After 27 days at crossing 3,500 nautical miles of the South Pacific Ben, Sahia, and Linus sight land of Hiva Oa in the Marquesas. The propeller shaft falls off as they enter port. Something was lost in the translation with the boat yard and the boat is anchored in a questionable location in Tahuaka Bay until the next year. Ben and Sahia say goodbye… at least for a few days. The crew tours Atuona. Linus tries to solve the mystery of the missing fresh water. Ben and Linus get lost attempting to climb Mont Temetiu on Hiva Oa. They turn around on the ridge 800 meters up on the path to Hanemenu Bay. Linus leaves the boat at Marquesas Maintenance Services and gets a ride to the airport for his flight to Tahiti.
The Slow Boat has just over a month to sail the 3,500 nautical miles to Hiva Oa from La Libertad, Ecuador. There would be no time for the extra 700 nm to Tahiti or a month’s quarantine.
Sahia, Ben, and Linus depart the yacht club and sail west overnight. The crew gets seasick and headwinds make them turn north of the rhumb line or the great circle route to the Marquesas.
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The SailTimer Wind Instrument™ is a wireless, solar-powered masthead anemometer. There are no wires to install down the mast. It is the first anemometer designed for sailboats, with wind cup blades that maintain equal accuracy when sailing along heeled over. It is submersible, so even works great on sailing dinghies, since it does not require a 12-volt battery. But on boats large and small, it works with a range of apps, and continues to gain new features as more apps support it and add new functions. This means that it is not a one-time purchase; you can wake up tomorrow, and it can do things that it did not do today. There is also an accessory that can receive the wireless transmissions and wire in to your NMEA network, for displaying the wind speed and direction on wired marine electronics. This also happens to be the only masthead anemometer that you can raise even if your boat is already in the water, without needing to lower or climb the mast. It is also the first masthead anemometer that has a digital compass built right in to the wind directoin arrow. No calibration required; it knows which way it is pointing. This is also a connected device, allowing you to share wind conditions and location online. That is a handy safety feature like a float plan, but can also let you be at home and check live wind conditions on your boat.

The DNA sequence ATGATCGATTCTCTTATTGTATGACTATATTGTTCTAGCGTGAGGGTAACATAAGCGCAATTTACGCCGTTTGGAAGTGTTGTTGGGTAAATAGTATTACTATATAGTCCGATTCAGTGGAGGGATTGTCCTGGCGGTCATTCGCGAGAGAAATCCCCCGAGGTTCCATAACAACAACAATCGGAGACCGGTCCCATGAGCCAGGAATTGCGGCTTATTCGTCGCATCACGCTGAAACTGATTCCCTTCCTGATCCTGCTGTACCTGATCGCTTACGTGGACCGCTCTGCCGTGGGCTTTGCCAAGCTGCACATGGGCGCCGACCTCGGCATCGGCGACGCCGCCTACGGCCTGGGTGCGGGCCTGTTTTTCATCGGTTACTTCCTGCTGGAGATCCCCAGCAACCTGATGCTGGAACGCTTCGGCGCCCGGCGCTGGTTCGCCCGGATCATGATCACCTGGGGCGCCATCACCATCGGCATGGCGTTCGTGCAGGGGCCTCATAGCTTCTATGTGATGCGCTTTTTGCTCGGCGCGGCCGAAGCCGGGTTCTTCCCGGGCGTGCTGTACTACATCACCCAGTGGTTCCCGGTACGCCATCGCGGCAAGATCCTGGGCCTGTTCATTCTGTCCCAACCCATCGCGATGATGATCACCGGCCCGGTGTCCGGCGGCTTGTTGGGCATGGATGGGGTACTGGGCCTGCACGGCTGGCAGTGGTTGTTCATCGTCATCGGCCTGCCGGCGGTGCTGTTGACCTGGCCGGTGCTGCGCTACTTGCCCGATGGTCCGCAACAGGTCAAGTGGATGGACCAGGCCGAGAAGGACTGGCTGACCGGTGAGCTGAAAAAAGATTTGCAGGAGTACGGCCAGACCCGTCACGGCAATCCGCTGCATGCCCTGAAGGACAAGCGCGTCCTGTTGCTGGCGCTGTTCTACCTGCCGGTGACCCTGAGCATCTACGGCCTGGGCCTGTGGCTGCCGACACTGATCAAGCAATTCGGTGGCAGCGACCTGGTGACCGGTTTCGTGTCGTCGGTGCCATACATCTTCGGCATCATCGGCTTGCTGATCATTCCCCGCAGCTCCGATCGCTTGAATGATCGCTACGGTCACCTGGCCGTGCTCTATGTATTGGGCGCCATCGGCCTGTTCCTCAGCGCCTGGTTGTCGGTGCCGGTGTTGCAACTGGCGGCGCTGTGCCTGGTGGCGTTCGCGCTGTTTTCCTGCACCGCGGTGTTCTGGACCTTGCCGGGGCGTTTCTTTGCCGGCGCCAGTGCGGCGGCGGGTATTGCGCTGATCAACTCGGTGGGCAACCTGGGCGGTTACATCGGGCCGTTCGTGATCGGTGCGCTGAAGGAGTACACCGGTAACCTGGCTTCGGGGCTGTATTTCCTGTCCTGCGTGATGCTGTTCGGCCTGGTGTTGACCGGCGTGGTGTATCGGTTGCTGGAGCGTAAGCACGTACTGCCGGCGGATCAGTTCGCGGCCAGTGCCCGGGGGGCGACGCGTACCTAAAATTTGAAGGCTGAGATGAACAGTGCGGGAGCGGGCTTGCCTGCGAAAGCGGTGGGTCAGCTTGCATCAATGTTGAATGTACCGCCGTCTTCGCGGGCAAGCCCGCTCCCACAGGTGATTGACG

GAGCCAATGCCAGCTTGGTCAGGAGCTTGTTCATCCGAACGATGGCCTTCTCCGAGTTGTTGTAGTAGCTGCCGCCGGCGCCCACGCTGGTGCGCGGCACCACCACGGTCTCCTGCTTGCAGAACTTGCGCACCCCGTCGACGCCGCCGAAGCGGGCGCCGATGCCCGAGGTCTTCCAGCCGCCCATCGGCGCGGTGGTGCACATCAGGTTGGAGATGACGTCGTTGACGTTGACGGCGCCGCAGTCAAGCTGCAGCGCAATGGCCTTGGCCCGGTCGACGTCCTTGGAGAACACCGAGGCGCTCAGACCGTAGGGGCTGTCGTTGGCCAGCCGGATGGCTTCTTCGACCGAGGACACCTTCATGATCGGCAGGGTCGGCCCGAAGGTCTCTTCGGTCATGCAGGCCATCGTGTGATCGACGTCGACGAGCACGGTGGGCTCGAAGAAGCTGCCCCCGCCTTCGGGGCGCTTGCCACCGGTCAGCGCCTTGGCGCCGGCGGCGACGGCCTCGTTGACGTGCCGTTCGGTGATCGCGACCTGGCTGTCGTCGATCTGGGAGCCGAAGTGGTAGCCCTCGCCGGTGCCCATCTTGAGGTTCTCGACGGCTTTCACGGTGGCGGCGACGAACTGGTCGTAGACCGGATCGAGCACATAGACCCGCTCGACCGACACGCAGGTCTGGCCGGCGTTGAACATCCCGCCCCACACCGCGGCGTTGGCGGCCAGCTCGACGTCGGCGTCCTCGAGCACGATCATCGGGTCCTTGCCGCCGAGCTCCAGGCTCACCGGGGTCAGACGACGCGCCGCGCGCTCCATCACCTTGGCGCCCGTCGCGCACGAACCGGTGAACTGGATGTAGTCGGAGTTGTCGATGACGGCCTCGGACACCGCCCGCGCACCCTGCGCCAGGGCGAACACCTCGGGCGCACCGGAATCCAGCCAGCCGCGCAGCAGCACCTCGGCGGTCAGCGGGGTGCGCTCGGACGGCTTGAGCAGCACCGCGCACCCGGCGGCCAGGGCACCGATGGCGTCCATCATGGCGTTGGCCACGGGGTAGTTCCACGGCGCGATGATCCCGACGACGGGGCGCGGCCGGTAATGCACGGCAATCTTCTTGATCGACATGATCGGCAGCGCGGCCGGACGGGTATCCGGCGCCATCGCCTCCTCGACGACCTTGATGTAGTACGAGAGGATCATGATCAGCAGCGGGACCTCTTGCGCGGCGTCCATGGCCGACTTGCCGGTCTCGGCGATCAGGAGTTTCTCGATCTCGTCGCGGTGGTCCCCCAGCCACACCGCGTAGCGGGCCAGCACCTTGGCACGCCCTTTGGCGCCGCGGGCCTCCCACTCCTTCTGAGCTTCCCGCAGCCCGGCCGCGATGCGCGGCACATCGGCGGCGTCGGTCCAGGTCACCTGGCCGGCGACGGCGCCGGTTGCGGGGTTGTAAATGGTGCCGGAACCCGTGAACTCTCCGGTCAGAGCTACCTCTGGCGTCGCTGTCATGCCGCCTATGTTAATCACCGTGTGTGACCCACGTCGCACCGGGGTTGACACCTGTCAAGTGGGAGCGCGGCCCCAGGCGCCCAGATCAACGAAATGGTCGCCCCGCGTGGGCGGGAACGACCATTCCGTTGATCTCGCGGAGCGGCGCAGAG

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On the Slow Boat Sailing Podcast Linus Wilson has interviewed the crew of Sailing SV Delos, WhiteSpotPirates (Untie the Lines), Chase the Story Sailing, Sailing Doodles, SV Prism, Sailing Miss Lone Star, and many others.
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Copyright Linus Wilson, 2017